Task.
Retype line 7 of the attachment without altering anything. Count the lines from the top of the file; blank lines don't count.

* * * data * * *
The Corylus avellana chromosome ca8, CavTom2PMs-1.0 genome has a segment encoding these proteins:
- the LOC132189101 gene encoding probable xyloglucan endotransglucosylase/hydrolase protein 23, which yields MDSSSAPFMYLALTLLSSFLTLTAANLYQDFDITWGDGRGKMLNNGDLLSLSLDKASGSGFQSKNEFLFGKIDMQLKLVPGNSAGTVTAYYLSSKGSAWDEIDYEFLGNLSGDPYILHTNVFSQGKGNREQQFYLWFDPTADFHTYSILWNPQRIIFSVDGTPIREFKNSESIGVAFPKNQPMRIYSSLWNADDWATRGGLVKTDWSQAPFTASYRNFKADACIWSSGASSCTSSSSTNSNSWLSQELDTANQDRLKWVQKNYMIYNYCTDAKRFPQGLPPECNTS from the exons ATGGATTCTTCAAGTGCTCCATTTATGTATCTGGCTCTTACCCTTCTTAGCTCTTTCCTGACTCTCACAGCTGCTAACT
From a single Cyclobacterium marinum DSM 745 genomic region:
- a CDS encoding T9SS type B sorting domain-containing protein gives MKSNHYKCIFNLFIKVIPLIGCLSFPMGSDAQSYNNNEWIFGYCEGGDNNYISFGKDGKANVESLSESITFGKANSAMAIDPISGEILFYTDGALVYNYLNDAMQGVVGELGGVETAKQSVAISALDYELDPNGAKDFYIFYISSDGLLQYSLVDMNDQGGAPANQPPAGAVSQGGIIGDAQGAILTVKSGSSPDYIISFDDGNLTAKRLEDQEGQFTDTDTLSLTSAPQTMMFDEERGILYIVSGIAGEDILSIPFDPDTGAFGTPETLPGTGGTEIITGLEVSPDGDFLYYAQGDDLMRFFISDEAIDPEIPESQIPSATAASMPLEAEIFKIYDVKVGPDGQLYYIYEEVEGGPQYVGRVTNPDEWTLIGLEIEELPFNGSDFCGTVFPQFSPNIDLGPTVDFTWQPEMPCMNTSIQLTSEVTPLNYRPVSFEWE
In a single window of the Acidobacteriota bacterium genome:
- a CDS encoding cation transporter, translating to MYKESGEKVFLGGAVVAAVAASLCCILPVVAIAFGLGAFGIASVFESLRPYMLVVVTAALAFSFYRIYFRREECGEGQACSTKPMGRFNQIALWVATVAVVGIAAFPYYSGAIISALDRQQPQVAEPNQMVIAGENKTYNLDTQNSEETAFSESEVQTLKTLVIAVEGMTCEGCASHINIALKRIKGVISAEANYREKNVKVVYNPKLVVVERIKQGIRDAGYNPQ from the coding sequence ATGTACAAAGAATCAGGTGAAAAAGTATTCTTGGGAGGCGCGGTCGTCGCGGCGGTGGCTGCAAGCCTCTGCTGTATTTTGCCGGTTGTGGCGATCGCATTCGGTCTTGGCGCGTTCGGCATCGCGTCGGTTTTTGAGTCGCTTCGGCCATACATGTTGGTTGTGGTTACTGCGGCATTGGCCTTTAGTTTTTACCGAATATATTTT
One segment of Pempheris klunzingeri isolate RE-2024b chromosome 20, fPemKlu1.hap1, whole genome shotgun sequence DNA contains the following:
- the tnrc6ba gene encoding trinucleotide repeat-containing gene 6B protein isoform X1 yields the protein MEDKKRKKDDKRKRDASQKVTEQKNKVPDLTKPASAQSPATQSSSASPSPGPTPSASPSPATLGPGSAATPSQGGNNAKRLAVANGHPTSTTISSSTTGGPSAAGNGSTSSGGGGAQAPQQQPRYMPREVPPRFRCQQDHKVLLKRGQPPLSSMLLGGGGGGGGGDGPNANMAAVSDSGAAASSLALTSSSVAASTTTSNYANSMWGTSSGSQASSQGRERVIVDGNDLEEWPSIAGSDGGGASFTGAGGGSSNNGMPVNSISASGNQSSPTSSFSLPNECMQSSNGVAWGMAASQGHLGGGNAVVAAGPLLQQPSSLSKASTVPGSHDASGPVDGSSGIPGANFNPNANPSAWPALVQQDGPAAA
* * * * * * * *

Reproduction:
One segment of Pempheris klunzingeri isolate RE-2024b chromosome 20, fPemKlu1.hap1, whole genome shotgun sequence DNA contains the following: